Around the world with ‘The Lost Cyclist’

lostcyclistIt used to be that just about every advance in technology was accompanied by someone deciding to take it around the world — bikes, cars, balloons, boats, you name it. Maybe it’s technology that’s changed, maybe it’s us, in either case the round the world trip has become a touch routine by yesterday’s standards.

Sure you could grab an iPad and jump on a plane, but you’re not going to impress anyone. Not like you would if you hopped on a bike in 1892 and road it all the way across America, Europe and Asia.

Which is exactly what several adventurers did when the bicycle was first taking the world by storm.

Next time you’re feeling like the world is small place, just grab a bike and set out for the far side of the globe. Mostly likely the world will start seeming rather large before you get out of town.

Riding your bike around the world today is still an impressive feat, riding one of the first bikes around the world — the world of 1892 — is something only a handful of people ever attempted.

Those early pioneers — both of the bicycle and of extended backpacker-style travel — are the subject of the new book from David Herlihy who previously wrote, Bicycle: a History.

For his latest book, The Lost Cyclist: The Epic Tale of an American Adventurer and His Mysterious Disappearance, Herlihy takes on the mystery of what happened to Frank Lenz, one of the first men to attempt an around the world trip by bicycle.

In 1892, Lenz set off from Pittsburgh on what was then the very innovative “safety” bicycle (a prototype of the modern bicycle design, the first with two equal-size wheels) in a quest to cycle around the world. Lenz first crosses the U.S., then hops a ship to Japan which he rides across. From there Lenz crosses China, India and much of the middle east before disappearing two years later in Turkey under what might be called “mysterious circumstances.”

That he made it as far as Turkey is impressive enough. Forget the physical stamina required for the trip, much of areas Lenz crossed didn’t even have roads. Although he wasn’t always riding his bike Lenz does make a dogged effort to cross every mile under his own power.

Until a fateful day in Turkey when he simply dropped off the face of the earth. Eventually Herlihy largely answers the question of what happened to Lenz, though the exact details have been lost to history.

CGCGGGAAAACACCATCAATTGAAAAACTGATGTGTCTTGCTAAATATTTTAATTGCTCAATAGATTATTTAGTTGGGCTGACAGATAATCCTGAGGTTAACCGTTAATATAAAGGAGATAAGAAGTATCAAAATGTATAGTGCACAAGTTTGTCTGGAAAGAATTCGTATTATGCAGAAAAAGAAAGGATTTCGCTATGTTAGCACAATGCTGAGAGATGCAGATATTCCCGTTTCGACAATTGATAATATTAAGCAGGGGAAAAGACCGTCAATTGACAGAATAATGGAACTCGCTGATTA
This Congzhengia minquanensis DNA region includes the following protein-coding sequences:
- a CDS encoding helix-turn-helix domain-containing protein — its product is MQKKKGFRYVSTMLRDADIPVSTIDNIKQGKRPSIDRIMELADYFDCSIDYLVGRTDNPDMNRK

In the end The Lost Cyclist isn’t just about Lenz, but also another pair of round the world cyclists — Thomas Allen and William Sachtleben — and their quest to find Lenz. Allen and Sachtleben actually completed their trip before Lenz (they went in the opposite direction, from London riding east). When Lenz disappeared it was William Sachtleben who went looking for him (you can see the New York Times 1895 write up)

Working from the diaries of Allen, Sachtleben and Lenz, as well as letters from Lenz to various friends and family back in the U.S., Herlihy manages to reconstruct a fascinating yarn that is equal parts adventure story, travel narrative and historical document.

The diary reconstructions will be of particular interest to those who’ve ever wondered what Japan, China and India looked like to an outsider circa 1892.

And if you think dealing with international regulations and bureaucracy is hassle for today’s traveler, the last third of The Lost Cyclist should make you feel better. William Sachtleben, who eventually attempts to track down Lenz and bring his body back to the U.S., faces an endless series of frustrations and horror — from an uncooperative U.S. State Department to the Turkish civil war and even the first Armenian genocide.

Suffice to say that The Lost Cyclist deserves a spot on the traveler’s bookshelf (or on their iPad if you prefer) and makes for an inspiring read. In fact, ever since I finished it I’ve been eyeing the bicycle sitting in the corner of my office thinking, I wonder if anyone has ridden from Gnome to Tierra del Fuego?

Answer: Of course they have (see AntiCompass, for one) but why not another?

In the mean time, The Lost Cyclist will be available June 18, 2010. You can pre-order a copy on Amazon.

Posted by | Comments (1)  | March 16, 2010
Category: Adventure Travel, Travel Writing

One Response to “Around the world with ‘The Lost Cyclist’”

  1. Rebecca Travel-Writers-Exchange Says:

    Thanks for the information! It’s an amazing feat to cycle the world. Unfortunately, most people would forgo this because bicycling = exercise and some folks are not fond of exercising for 30 minutes let alone for an entire trip. It’s definitely a great way to “go green” and get around a city with ease. Maybe “bike tours” will make a come back thanks to The Lost Cyclist!